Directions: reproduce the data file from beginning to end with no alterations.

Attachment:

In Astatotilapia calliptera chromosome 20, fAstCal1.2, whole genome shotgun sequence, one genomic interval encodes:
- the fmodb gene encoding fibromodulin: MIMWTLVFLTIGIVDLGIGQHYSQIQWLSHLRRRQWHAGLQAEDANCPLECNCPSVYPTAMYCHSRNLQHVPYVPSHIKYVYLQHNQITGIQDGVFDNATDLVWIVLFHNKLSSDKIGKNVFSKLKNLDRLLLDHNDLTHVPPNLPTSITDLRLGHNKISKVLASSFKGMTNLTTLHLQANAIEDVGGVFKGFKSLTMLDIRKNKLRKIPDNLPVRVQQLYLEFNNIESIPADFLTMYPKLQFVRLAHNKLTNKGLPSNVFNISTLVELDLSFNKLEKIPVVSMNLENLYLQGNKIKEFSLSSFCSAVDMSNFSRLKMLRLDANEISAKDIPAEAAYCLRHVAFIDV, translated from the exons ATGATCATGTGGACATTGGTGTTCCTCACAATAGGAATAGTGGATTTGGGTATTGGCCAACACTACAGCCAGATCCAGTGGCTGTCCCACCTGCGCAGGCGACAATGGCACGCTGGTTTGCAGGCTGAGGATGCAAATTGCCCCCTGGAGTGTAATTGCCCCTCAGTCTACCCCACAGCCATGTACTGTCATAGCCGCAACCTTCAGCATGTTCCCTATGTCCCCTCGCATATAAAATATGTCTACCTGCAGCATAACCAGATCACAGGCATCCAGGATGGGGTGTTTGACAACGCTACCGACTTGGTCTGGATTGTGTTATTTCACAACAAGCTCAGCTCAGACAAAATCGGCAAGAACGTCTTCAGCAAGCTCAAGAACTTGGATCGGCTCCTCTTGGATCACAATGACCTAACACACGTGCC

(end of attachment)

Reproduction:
In Astatotilapia calliptera chromosome 20, fAstCal1.2, whole genome shotgun sequence, one genomic interval encodes:
- the fmodb gene encoding fibromodulin: MIMWTLVFLTIGIVDLGIGQHYSQIQWLSHLRRRQWHAGLQAEDANCPLECNCPSVYPTAMYCHSRNLQHVPYVPSHIKYVYLQHNQITGIQDGVFDNATDLVWIVLFHNKLSSDKIGKNVFSKLKNLDRLLLDHNDLTHVPPNLPTSITDLRLGHNKISKVLASSFKGMTNLTTLHLQANAIEDVGGVFKGFKSLTMLDIRKNKLRKIPDNLPVRVQQLYLEFNNIESIPADFLTMYPKLQFVRLAHNKLTNKGLPSNVFNISTLVELDLSFNKLEKIPVVSMNLENLYLQGNKIKEFSLSSFCSAVDMSNFSRLKMLRLDANEISAKDIPAEAAYCLRHVAFIDV, translated from the exons ATGATCATGTGGACATTGGTGTTCCTCACAATAGGAATAGTGGATTTGGGTATTGGCCAACACTACAGCCAGATCCAGTGGCTGTCCCACCTGCGCAGGCGACAATGGCACGCTGGTTTGCAGGCTGAGGATGCAAATTGCCCCCTGGAGTGTAATTGCCCCTCAGTCTACCCCACAGCCATGTACTGTCATAGCCGCAACCTTCAGCATGTTCCCTATGTCCCCTCGCATATAAAATATGTCTACCTGCAGCATAACCAGATCACAGGCATCCAGGATGGGGTGTTTGACAACGCTACCGACTTGGTCTGGATTGTGTTATTTCACAACAAGCTCAGCTCAGACAAAATCGGCAAGAACGTCTTCAGCAAGCTCAAGAACTTGGATCGGCTCCTCTTGGATCACAATGACCTAACACACGTGCC